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American Catholics support new Pope

A Washington Post-ABC News Poll finds that eight out of ten American Catholics support the selection of Ratzinger as Pope, and about 73% are enthusiastic in their support. There is more. But the point is how could this be, given the extraordinarily unfavorable coverage of this man by the MSM and considering their analysis, and emphasis, on how American Catholics (that is, liberal Catholics, I guess) are not happy with a conservative as Pope given that there are disagreements over abortion, gay marriage, contrception, etc.? No wonder no one pays attention to these guys.

Discussions - 13 Comments

Could it be that many American Catholics are put off by the Teddy Kennedy "eternal adolescent" variety of "party hardy" pseudo-catholicism? (small "c" deliberate)

I am not a Catholic and have no Catholic heritage. Yet for the last month, I have carefully followed the papal coverage on TV and in the papers with fascination, sympathy, and new respect for the (real) Catholic church.

John Paul the Great was a giant, although he may have had blind spots in regard to Islamo-fascism and the Iraq war. The outpouring for and pious recollection of this man warms the heart of all true conservatives.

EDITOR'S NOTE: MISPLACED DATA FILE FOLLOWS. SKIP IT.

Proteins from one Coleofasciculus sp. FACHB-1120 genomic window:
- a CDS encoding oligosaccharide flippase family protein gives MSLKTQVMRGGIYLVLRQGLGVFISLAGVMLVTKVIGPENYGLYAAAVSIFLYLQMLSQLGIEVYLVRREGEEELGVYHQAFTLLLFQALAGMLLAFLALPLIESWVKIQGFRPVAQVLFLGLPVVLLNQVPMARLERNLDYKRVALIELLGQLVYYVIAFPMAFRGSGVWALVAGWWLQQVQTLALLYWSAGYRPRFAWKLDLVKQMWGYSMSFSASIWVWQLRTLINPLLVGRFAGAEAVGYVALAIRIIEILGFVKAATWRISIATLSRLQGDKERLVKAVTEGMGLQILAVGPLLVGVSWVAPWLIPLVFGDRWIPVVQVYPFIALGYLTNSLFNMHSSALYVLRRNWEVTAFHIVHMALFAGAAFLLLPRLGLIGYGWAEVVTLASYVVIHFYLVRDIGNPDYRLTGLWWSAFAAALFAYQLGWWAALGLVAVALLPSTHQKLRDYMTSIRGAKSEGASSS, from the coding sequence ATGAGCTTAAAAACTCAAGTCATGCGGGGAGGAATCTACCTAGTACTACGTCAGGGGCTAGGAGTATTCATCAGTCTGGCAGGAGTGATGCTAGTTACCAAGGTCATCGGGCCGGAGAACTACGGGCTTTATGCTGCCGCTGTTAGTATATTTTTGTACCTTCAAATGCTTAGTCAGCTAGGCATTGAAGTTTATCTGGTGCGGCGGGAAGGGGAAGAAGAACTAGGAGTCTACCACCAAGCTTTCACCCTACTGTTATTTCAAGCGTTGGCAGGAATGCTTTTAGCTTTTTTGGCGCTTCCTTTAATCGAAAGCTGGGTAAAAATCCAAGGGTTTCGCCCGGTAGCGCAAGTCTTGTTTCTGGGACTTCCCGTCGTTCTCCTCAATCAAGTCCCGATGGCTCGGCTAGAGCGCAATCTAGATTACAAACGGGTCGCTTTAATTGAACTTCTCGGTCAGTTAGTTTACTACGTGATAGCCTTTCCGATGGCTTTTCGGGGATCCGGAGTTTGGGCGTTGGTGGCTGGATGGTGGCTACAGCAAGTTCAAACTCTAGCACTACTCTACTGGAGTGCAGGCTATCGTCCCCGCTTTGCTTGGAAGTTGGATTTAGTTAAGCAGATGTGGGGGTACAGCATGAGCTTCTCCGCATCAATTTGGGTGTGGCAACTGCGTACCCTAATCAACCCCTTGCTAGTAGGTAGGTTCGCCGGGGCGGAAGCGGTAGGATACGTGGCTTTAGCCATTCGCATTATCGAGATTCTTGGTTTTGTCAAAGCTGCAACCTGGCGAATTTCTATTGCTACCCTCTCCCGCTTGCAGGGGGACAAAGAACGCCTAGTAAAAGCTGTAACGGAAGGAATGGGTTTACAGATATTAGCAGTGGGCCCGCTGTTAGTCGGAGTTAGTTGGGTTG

I believe Pope Benedict XVI is a man of similar caliber -- though the enemy he faces, unlike the enemy John Paul faced, is a long way from being ripe for collapse. The selection of Ratzinger by the cardinals was courageous and far-sighted, so utterly in contrast to the cowardice of a certain kind of "Republican" in the U.S. Senate. Ratzinger makes most of our party’s "leadership" look like dwarves. He is unafraid to speak boldly, and when need be darkly, about the vast challenges of our era. He brings to this an intellect that is far beyond that of any Republican leader we have today. We are learning that he also has the gentle paternal and pastoral side that one expects in a pope.

If Benedict’s health holds up for even a few years, this combination could be disastrous for the cultural left worldwide. They have so few truly effective opponents on a large scale. This stubborn, and deeply articulate, old German is one of them.

Thank God we have him. Defending and promoting this pope should be among the very highest priorities for all conservatives. We have a real friend here, and "they" have a real opponent.
How refreshing.

Soooo......maybe:

- the MSM does not influence or control people’s thoughts and opinions nearly so much as right-wing critics of the MSM, such as yourself, believe it does

OR